BLOUNTVILLE — The Sullivan County Regional Health Department administered COVID-19 vaccine to more than 800 people on Tuesday, most of them eligible due to being age 75 or older, according to department officials.
And the department’s telephone system was back up and running, Director Gary Mayes said.
The department will not operate a vaccination clinic Wednesday. It is expected to have more vaccine by Thursday.
New clinics will open in Bristol and Kingsport. The Bristol location will launch Thursday. The Kingsport location is scheduled to become operational Monday, Jan. 11. Details are below.
At about 3 p.m. on Tuesday, Mayes estimated more than 700 people had been served at the drive-through vaccination event at the department’s main office in Blountville. About an hour later, a post on the department’s Facebook page announced there were about 120 doses left and the line would remain open until 6 p.m. or until that supply was used up.
Mayes told the Times News he had been working again with Ballad Health System to acquire more doses of the vaccine and he was certain the health department would be receiving more vaccine from Ballad. But it wasn’t certain yet how much or exactly when.
“I felt confident we will be obtaining more vaccine by Thursday,” Mayes said. “We want to get vaccine. We spent a lot of time trying to get more vaccine. And Ballad has been very helpful to us. I’m very grateful because we want to continuously be giving vaccine. It’s life-saving. We pursue every possible avenue for getting more vaccine. Everything hinges on vaccine. As long as we keep vaccine coming, we’re in business.”
At about 7:30 p.m. Tuesday, the following was posted on social media by the health department:
“Vaccinations for Sullivan County will be moving to two new locations. They will be given at Bristol Motor Speedway Dragway beginning on Thursday, January 7th from 9 a.m. to 3 p.m. No appointments are required. Please follow the map for how to enter in your vehicle. This will be done through a drive-through system and we strongly encourage everyone to please remain in their vehicles and avoid getting out of cars to socialize with others who have received vaccine. We also request that individuals don’t get in line to hold places for others as it causes disruptions in the drive-through. There is no benefit to arriving extremely early as it causes congestion and delays.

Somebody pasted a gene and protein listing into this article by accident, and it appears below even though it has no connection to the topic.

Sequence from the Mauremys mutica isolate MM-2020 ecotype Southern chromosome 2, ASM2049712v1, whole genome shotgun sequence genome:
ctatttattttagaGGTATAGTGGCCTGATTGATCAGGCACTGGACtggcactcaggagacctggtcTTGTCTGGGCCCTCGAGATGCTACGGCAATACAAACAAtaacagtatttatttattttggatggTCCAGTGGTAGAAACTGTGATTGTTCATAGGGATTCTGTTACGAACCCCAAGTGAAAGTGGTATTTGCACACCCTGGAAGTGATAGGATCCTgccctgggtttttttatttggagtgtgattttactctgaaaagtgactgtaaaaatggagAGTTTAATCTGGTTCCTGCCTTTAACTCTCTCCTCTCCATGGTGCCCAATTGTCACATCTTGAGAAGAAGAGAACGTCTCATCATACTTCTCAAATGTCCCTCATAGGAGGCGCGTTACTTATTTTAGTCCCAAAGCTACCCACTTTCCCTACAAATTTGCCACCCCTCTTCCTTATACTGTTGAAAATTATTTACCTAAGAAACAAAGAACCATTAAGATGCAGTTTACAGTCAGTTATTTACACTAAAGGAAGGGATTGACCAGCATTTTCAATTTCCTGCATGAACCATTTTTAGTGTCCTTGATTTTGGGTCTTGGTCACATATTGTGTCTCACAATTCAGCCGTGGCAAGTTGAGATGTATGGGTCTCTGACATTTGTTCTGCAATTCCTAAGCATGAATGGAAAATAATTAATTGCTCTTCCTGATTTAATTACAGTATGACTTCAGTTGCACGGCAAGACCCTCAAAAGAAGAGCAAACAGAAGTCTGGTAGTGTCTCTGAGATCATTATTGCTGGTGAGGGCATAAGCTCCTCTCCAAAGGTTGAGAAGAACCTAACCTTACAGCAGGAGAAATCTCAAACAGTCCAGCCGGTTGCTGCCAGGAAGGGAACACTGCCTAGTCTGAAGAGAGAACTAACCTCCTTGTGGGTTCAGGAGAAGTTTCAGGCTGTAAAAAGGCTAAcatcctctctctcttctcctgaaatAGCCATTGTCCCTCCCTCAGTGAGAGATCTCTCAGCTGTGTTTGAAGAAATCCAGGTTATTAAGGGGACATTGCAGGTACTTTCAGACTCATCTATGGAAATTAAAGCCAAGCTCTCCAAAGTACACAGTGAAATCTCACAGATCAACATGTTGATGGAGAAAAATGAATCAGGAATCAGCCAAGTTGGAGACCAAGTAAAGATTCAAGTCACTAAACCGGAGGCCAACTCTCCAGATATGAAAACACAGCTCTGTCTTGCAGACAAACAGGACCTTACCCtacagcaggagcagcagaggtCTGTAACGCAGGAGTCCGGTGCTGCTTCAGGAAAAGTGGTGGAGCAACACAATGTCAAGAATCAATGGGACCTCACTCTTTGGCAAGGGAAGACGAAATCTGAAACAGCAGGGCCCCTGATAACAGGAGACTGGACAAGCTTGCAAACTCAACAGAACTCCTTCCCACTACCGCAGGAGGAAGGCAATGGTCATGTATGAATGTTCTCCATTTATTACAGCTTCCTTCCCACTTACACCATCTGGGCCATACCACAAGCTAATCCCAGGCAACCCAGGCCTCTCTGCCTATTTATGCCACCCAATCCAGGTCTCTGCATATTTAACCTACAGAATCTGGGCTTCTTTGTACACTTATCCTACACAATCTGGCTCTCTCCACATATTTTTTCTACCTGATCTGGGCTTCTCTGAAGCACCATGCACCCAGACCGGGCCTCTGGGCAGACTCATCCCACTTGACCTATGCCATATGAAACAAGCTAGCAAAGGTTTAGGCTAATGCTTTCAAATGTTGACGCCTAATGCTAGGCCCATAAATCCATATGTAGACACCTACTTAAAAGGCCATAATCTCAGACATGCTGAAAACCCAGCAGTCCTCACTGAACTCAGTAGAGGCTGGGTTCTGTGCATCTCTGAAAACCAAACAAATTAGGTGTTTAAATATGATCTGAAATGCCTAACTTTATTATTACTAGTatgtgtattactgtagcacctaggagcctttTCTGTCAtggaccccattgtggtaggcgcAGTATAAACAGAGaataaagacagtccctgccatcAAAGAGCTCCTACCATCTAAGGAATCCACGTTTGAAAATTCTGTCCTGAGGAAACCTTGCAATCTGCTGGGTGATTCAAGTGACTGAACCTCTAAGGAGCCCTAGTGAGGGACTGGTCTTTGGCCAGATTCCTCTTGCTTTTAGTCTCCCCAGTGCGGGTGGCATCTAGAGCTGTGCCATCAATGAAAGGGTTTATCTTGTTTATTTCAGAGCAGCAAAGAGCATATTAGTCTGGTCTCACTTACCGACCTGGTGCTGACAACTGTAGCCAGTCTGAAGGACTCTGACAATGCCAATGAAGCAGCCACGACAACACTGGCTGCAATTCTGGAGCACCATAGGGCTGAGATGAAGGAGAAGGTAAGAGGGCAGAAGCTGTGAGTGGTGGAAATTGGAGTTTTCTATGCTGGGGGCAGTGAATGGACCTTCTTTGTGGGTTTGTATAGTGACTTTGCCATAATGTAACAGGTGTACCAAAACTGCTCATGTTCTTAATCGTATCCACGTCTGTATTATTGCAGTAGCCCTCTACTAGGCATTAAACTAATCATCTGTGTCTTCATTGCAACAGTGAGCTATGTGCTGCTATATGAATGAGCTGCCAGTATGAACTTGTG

“Vaccination will begin at the Kingsport Civic Auditorium beginning Monday, January 11th from 9 a.m. to 3 p.m. The vaccinations will be walk-in, we are encouraging that appointments be made to help with vaccine preparation. These can be made by calling 423-279-2777.”
Vaccinations are for Phase 1a1 and Phase 1a2 individuals (see below) and for those who are 75 and older.
All the vaccine administered by the health department on Tuesday was provided by Ballad. The department had run out of its initial state-supplied 1,400 doses by midday on Monday.
Mayes said response from the public on Tuesday was very good, overall.
“I helped direct traffic, and I did get to talk to citizens coming through the line,” Mayes said. “Of course, I haven’t talked to everyone. But they’ve been very appreciative. And I think it’s absolutely wonderful we can give it to the 75-year-old and up people.”
The Times News visited the health department’s parking lot between 1:30 p.m. and 3:30 p.m. and observed the traffic coming and going, directed at the lot’s entrance and nearby intersections by Sullivan County Sheriff’s Office deputies.
Due to phone system failure on Monday, the health department announced late that day that the drive-through event Tuesday required no appointment.
As the public arrived Tuesday, they were asked to form a traffic line on Blountville Bypass in the lane coming from Highway 394. The end of that line stayed near that intersection most of the time the Times News was on site. Based on watching one vehicle travel from that end, to the health department entrance road (shared with the Sullivan County Sheriff’s Office and the Blountville Justice Center), down the access road, behind and around the health department, to the vaccination tent, the wait was about 45-50 minutes.
After receiving the vaccine, in their vehicle, people were asked to park in a designated parking area to wait 20 minutes in case they had an adverse reaction. Medical staff worked out of a tent there to monitor those who got shots during the 20-minute wait time. Mayes said as of 3:30 he knew of no adverse reactions being reported.
Traffic to and from the area also included people coming to the health department for COVID-19 testing (they didn’t wait in the same line as those seeking vaccination), those coming for other services provided by the department, and, at times, sheriff’s office and justice center staff, and ambulances running calls out of the nearby Sullivan County EMS station.